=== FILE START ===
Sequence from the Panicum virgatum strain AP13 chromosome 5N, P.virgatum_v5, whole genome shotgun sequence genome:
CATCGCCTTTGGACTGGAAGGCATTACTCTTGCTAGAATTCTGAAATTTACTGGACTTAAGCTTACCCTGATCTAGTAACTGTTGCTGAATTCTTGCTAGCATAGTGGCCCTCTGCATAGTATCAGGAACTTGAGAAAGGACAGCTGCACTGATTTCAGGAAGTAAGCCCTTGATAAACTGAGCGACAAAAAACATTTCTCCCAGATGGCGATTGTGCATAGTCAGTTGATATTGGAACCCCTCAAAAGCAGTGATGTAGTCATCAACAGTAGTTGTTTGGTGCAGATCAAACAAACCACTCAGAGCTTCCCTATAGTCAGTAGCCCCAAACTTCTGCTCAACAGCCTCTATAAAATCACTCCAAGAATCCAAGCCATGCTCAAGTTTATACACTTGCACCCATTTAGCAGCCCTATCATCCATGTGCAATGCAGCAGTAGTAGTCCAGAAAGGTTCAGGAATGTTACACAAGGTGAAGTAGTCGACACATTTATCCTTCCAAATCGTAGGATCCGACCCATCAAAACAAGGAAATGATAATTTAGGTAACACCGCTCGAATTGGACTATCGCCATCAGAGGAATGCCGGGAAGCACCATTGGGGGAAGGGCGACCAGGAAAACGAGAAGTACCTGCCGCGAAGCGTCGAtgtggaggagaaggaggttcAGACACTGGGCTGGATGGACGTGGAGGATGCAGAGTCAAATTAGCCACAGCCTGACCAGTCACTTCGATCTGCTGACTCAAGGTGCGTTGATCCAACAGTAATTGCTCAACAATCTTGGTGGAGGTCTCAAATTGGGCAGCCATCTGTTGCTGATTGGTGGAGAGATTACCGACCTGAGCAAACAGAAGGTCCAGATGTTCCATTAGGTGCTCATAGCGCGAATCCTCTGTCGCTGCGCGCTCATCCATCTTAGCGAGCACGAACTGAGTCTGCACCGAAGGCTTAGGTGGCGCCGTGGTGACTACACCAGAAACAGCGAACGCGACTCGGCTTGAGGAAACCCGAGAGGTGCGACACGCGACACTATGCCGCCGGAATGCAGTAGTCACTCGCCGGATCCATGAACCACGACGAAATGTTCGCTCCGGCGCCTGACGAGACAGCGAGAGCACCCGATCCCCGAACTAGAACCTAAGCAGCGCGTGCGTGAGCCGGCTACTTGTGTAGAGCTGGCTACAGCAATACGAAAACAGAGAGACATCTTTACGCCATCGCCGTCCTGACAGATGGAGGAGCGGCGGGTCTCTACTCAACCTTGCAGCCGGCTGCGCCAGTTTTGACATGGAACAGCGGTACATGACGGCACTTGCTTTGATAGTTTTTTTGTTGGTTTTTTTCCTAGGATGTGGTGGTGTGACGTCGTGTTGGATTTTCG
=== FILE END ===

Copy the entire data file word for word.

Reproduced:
Sequence from the Panicum virgatum strain AP13 chromosome 5N, P.virgatum_v5, whole genome shotgun sequence genome:
CATCGCCTTTGGACTGGAAGGCATTACTCTTGCTAGAATTCTGAAATTTACTGGACTTAAGCTTACCCTGATCTAGTAACTGTTGCTGAATTCTTGCTAGCATAGTGGCCCTCTGCATAGTATCAGGAACTTGAGAAAGGACAGCTGCACTGATTTCAGGAAGTAAGCCCTTGATAAACTGAGCGACAAAAAACATTTCTCCCAGATGGCGATTGTGCATAGTCAGTTGATATTGGAACCCCTCAAAAGCAGTGATGTAGTCATCAACAGTAGTTGTTTGGTGCAGATCAAACAAACCACTCAGAGCTTCCCTATAGTCAGTAGCCCCAAACTTCTGCTCAACAGCCTCTATAAAATCACTCCAAGAATCCAAGCCATGCTCAAGTTTATACACTTGCACCCATTTAGCAGCCCTATCATCCATGTGCAATGCAGCAGTAGTAGTCCAGAAAGGTTCAGGAATGTTACACAAGGTGAAGTAGTCGACACATTTATCCTTCCAAATCGTAGGATCCGACCCATCAAAACAAGGAAATGATAATTTAGGTAACACCGCTCGAATTGGACTATCGCCATCAGAGGAATGCCGGGAAGCACCATTGGGGGAAGGGCGACCAGGAAAACGAGAAGTACCTGCCGCGAAGCGTCGAtgtggaggagaaggaggttcAGACACTGGGCTGGATGGACGTGGAGGATGCAGAGTCAAATTAGCCACAGCCTGACCAGTCACTTCGATCTGCTGACTCAAGGTGCGTTGATCCAACAGTAATTGCTCAACAATCTTGGTGGAGGTCTCAAATTGGGCAGCCATCTGTTGCTGATTGGTGGAGAGATTACCGACCTGAGCAAACAGAAGGTCCAGATGTTCCATTAGGTGCTCATAGCGCGAATCCTCTGTCGCTGCGCGCTCATCCATCTTAGCGAGCACGAACTGAGTCTGCACCGAAGGCTTAGGTGGCGCCGTGGTGACTACACCAGAAACAGCGAACGCGACTCGGCTTGAGGAAACCCGAGAGGTGCGACACGCGACACTATGCCGCCGGAATGCAGTAGTCACTCGCCGGATCCATGAACCACGACGAAATGTTCGCTCCGGCGCCTGACGAGACAGCGAGAGCACCCGATCCCCGAACTAGAACCTAAGCAGCGCGTGCGTGAGCCGGCTACTTGTGTAGAGCTGGCTACAGCAATACGAAAACAGAGAGACATCTTTACGCCATCGCCGTCCTGACAGATGGAGGAGCGGCGGGTCTCTACTCAACCTTGCAGCCGGCTGCGCCAGTTTTGACATGGAACAGCGGTACATGACGGCACTTGCTTTGATAGTTTTTTTGTTGGTTTTTTTCCTAGGATGTGGTGGTGTGACGTCGTGTTGGATTTTCG